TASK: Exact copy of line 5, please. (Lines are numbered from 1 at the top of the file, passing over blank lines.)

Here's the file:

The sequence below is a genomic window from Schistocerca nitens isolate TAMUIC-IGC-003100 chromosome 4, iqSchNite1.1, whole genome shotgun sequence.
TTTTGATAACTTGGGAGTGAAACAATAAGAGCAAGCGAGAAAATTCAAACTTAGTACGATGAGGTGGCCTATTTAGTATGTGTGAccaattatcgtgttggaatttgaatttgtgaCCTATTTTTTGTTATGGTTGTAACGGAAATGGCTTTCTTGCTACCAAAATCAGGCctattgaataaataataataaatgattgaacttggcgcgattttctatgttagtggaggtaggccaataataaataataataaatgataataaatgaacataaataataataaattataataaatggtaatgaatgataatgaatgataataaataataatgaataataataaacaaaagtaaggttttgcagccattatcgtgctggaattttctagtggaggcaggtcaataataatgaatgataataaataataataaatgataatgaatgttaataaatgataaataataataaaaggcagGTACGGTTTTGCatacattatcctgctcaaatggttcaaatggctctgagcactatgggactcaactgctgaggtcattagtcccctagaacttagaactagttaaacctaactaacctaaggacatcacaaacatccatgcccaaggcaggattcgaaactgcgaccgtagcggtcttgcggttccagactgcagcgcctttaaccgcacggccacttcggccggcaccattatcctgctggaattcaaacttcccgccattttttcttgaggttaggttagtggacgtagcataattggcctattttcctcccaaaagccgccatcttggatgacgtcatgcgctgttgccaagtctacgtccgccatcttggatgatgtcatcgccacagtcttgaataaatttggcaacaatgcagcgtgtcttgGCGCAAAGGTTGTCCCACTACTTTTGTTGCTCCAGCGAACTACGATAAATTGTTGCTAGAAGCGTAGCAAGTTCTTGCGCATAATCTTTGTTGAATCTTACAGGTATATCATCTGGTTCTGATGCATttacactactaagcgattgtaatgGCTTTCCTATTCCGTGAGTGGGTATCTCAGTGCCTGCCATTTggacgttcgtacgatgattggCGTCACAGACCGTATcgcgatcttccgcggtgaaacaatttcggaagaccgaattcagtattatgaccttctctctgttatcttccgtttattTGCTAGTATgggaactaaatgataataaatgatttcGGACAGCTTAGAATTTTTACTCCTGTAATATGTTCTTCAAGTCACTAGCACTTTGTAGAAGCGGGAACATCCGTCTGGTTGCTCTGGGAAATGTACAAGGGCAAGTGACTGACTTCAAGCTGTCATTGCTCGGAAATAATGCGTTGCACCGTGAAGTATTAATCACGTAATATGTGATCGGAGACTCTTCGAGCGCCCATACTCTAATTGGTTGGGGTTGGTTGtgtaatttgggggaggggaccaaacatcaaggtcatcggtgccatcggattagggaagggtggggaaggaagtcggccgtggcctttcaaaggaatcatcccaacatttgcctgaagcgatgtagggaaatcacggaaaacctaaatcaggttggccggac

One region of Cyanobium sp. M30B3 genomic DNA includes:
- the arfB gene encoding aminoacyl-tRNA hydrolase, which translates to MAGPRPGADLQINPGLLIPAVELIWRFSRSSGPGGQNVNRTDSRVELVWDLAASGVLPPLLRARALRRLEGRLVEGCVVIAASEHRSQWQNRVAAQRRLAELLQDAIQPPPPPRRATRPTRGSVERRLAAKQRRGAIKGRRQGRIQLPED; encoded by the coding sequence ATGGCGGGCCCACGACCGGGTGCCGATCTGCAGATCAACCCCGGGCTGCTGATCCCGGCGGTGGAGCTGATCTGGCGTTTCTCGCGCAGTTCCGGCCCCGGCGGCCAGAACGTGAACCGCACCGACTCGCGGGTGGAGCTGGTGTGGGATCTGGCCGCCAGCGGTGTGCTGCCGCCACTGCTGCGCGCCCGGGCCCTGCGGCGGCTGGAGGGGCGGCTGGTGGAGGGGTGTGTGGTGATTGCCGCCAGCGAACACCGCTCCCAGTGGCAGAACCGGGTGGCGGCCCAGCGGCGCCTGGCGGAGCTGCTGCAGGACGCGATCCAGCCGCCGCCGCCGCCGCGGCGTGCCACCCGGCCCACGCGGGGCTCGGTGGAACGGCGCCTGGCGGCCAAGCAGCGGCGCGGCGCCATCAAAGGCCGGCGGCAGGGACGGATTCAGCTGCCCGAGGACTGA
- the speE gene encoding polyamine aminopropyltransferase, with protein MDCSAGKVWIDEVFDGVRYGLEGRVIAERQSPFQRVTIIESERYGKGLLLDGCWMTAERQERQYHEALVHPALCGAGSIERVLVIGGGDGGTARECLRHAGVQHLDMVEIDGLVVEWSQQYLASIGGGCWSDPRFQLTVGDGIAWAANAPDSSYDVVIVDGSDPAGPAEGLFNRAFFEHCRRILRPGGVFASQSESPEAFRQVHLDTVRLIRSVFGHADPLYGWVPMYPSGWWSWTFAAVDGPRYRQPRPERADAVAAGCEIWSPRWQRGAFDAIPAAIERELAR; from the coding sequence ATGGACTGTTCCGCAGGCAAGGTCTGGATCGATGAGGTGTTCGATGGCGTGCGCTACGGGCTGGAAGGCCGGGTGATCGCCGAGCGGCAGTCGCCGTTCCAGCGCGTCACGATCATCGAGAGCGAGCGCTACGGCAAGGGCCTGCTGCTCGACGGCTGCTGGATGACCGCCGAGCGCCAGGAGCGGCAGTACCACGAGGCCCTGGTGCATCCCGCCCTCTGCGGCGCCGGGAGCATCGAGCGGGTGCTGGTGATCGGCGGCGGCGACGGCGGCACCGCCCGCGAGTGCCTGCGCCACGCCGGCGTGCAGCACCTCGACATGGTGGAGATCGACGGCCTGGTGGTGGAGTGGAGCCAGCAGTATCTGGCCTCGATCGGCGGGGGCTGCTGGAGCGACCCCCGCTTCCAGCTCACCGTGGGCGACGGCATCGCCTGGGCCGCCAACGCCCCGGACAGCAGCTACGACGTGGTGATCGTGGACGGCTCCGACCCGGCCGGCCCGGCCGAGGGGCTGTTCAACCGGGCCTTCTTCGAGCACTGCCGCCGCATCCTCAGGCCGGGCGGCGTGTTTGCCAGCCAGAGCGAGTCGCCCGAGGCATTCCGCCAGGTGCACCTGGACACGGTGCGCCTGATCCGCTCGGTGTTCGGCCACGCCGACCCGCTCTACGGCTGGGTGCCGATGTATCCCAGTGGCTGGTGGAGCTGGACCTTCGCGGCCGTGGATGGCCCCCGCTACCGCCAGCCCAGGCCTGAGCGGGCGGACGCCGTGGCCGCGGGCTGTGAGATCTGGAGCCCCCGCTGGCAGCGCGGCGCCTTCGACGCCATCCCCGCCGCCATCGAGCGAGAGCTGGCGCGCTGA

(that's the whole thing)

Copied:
- the speE gene encoding polyamine aminopropyltransferase, with protein MDCSAGKVWIDEVFDGVRYGLEGRVIAERQSPFQRVTIIESERYGKGLLLDGCWMTAERQERQYHEALVHPALCGAGSIERVLVIGGGDGGTARECLRHAGVQHLDMVEIDGLVVEWSQQYLASIGGGCWSDPRFQLTVGDGIAWAANAPDSSYDVVIVDGSDPAGPAEGLFNRAFFEHCRRILRPGGVFASQSESPEAFRQVHLDTVRLIRSVFGHADPLYGWVPMYPSGWWSWTFAAVDGPRYRQPRPERADAVAAGCEIWSPRWQRGAFDAIPAAIERELAR; from the coding sequence ATGGACTGTTCCGCAGGCAAGGTCTGGATCGATGAGGTGTTCGATGGCGTGCGCTACGGGCTGGAAGGCCGGGTGATCGCCGAGCGGCAGTCGCCGTTCCAGCGCGTCACGATCATCGAGAGCGAGCGCTACGGCAAGGGCCTGCTGCTCGACGGCTGCTGGATGACCGCCGAGCGCCAGGAGCGGCAGTACCACGAGGCCCTGGTGCATCCCGCCCTCTGCGGCGCCGGGAGCATCGAGCGGGTGCTGGTGATCGGCGGCGGCGACGGCGGCACCGCCCGCGAGTGCCTGCGCCACGCCGGCGTGCAGCACCTCGACATGGTGGAGATCGACGGCCTGGTGGTGGAGTGGAGCCAGCAGTATCTGGCCTCGATCGGCGGGGGCTGCTGGAGCGACCCCCGCTTCCAGCTCACCGTGGGCGACGGCATCGCCTGGGCCGCCAACGCCCCGGACAGCAGCTACGACGTGGTGATCGTGGACGGCTCCGACCCGGCCGGCCCGGCCGAGGGGCTGTTCAACCGGGCCTTCTTCGAGCACTGCCGCCGCATCCTCAGGCCGGGCGGCGTGTTTGCCAGCCAGAGCGAGTCGCCCGAGGCATTCCGCCAGGTGCACCTGGACACGGTGCGCCTGATCCGCTCGGTGTTCGGCCACGCCGACCCGCTCTACGGCTGGGTGCCGATGTATCCCAGTGGCTGGTGGAGCTGGACCTTCGCGGCCGTGGATGGCCCCCGCTACCGCCAGCCCAGGCCTGAGCGGGCGGACGCCGTGGCCGCGGGCTGTGAGATCTGGAGCCCCCGCTGGCAGCGCGGCGCCTTCGACGCCATCCCCGCCGCCATCGAGCGAGAGCTGGCGCGCTGA